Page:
Donna Rice Hughes: Melania Trump has endured her share of vitriol on and offline
She is uniquely positioned to be an advocate for a safer, kinder cyberculture for America's children and families, writes Hughes
Editor’s Note: Donna Rice Hughes is CEO and president of Enough Is Enough (EIE) and has been a pioneering leader on the front lines to prevent the Internet-enabled exploitation of children and families since 1994. For more information visit www.enough.org and www.internetsafety101.org. Her opinions are her own and do not reflect that of her organization.
Never has there been so much lingering hostility so long after a presidential election.
Much of this hostility has been aimed at the first family, with a particularly cruel emphasis on Melania Trump.
And yet, despite the barrage of insults attacking her, including the New York Times reporter who referred to her as a hooker and the ex-boxer who called her a golddigger, the first lady continues to demonstrate grace, kindness and patience.
Her personal experience with this onslaught of ugliness gives her a unique vantage point, allowing her to speak with both empathy and authority on issues of bullying and social media cruelty. And often the best advocates for any cause are those who have experienced firsthand the social evils they seek to combat.
In recent weeks, Melania has emerged as a thoughtful and courageous advocate for a safer, kinder cyberculture for children and families. At the 2017 Secretary of State’s International Women of Courage Awards, she noted that “Together, we must declare that the era of allowing brutality against women and children is over.”
But it’ll take more than speeches to change the current political climate, in which our country is so dramatically polarized, and the conversation both on and offline has become increasingly disrespectful, aggressive and even violent.
Most recently, Rosie O’Donnell tweeted to Melania, “u need to divorce him, take ur son n parents and flee.” And Chelsea Handler continues her barrage of low blows against the first family, attacking Eric and Lara’s unborn child in a tweet that read, “just what we need, another person with those ‘jeans,’ (sic) let’s hope it’s a girl.”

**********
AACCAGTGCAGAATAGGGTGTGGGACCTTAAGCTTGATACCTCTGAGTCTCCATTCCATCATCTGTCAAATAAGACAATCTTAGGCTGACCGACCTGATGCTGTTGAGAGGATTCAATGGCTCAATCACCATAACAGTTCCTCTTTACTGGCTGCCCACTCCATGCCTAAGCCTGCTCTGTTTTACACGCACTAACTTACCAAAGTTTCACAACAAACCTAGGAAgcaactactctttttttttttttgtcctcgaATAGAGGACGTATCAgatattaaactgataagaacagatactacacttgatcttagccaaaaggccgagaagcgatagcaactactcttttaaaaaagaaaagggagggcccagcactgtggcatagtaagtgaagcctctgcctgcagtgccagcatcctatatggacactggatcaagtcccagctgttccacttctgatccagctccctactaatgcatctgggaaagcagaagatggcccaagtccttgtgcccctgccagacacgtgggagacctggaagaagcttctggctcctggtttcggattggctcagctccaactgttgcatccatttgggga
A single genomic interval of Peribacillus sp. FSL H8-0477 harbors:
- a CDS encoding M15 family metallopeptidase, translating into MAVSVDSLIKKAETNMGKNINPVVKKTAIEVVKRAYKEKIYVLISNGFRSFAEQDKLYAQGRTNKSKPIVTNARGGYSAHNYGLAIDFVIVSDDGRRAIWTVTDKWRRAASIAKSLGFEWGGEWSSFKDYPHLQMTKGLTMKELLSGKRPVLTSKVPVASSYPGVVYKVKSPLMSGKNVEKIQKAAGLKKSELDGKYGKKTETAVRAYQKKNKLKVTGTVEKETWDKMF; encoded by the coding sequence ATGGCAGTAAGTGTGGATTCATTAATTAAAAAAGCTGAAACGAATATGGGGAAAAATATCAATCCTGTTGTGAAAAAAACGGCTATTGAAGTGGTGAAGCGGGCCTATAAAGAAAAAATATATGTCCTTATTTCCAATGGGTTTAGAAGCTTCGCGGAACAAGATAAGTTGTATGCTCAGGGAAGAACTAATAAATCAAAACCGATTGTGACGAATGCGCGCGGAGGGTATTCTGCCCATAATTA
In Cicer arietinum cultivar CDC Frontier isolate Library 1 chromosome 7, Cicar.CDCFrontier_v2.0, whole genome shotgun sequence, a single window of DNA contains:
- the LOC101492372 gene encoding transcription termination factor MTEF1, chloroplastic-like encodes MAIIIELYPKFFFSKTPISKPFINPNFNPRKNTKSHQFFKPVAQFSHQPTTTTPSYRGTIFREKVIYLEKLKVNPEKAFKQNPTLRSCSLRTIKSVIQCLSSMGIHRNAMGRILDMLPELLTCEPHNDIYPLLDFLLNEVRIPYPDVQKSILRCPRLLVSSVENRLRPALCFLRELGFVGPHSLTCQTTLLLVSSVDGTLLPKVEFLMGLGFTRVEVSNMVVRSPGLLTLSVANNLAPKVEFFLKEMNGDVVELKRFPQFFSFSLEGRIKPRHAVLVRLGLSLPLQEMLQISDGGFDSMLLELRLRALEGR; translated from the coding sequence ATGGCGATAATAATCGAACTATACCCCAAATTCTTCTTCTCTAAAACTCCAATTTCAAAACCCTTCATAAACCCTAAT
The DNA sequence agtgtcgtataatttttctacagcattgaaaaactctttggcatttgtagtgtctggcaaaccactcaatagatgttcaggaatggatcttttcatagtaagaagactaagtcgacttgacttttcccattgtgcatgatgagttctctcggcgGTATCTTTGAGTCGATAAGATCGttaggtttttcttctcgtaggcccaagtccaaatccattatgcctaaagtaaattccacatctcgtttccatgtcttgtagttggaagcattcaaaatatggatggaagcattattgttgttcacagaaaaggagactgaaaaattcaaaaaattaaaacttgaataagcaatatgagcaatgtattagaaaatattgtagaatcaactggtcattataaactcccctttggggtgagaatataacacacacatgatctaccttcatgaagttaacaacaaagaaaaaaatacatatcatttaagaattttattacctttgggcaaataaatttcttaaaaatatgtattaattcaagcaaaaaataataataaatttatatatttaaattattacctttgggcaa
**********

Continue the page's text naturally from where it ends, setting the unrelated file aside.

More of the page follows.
But the attacks are not limited to the Trumps. Many of those I know, who, like me, voted for the Trump-Pence ticket, have been victims of hostile comments and cyberbullying. Two longtime liberal leaning friends of mine expressed outrage over an article I wrote on my personal Facebook page making the case for the Trump-Pence ticket. I posted it with the disclaimer, “We may not all agree, but can agree to disagree and treat others with kindness and respect.” And yet they could not find the space to do so.
And a nurse in my doctor’s office told me that when she posted a picture of herself with a wounded veteran at an inaugural ball, a number of her friends either unfriended her or asked to be removed from her page.
In fact, many I know have taken a hiatus from posting anything political on social media, just to avoid the vitriol directed at them for their support of the current administration.
Given the scope of the issue, Melania has and should continue to find common ground. Liberals and conservatives share many core values, including a belief in the importance of family and a willingness to fight to protect their children. Since April is National Child Abuse Prevention Month (as President Trump declared just last week), now is the time to encourage all Americans to put aside their differences and put their children first.
Here are a few slogans for Melania to consider and that have worked for Enough is Enough, my own organization, which fights for a culture in which everyone is treated with dignity and respect:
1. Every child deserves a protected age of innocence, free from exploitation.
2. While our nation remains divided over politics, it’s my goal as first lady to appeal to our higher calling as Americans, parents and human beings.
3. As parents, we must walk the walk as well as talk the talk. As we teach our children to follow the Golden Rule, we need to model that behavior ourselves.
4. Cyberbullying cannot be fixed by legislation alone, which is best left to the states. This is a matter of the heart and of personal choice.
5. Choose the high road over low blows.
But slogans only work if they are strategically deployed, so I recommend Melania meet with a couple of trusted leaders to advise her on how best to pursue this honorable agenda. At Enough Is Enough, we are making ourselves available to offer any help we can to advance her mission.
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Bottom line, we need to check our differences at the door for the sake of the children and our nation, and constructively focus on what unites us.
I encourage Melania to continue to hold her head high and to demonstrate, by word and deed, what it really means to take the high road. The American people are watching, and they need a leading lady.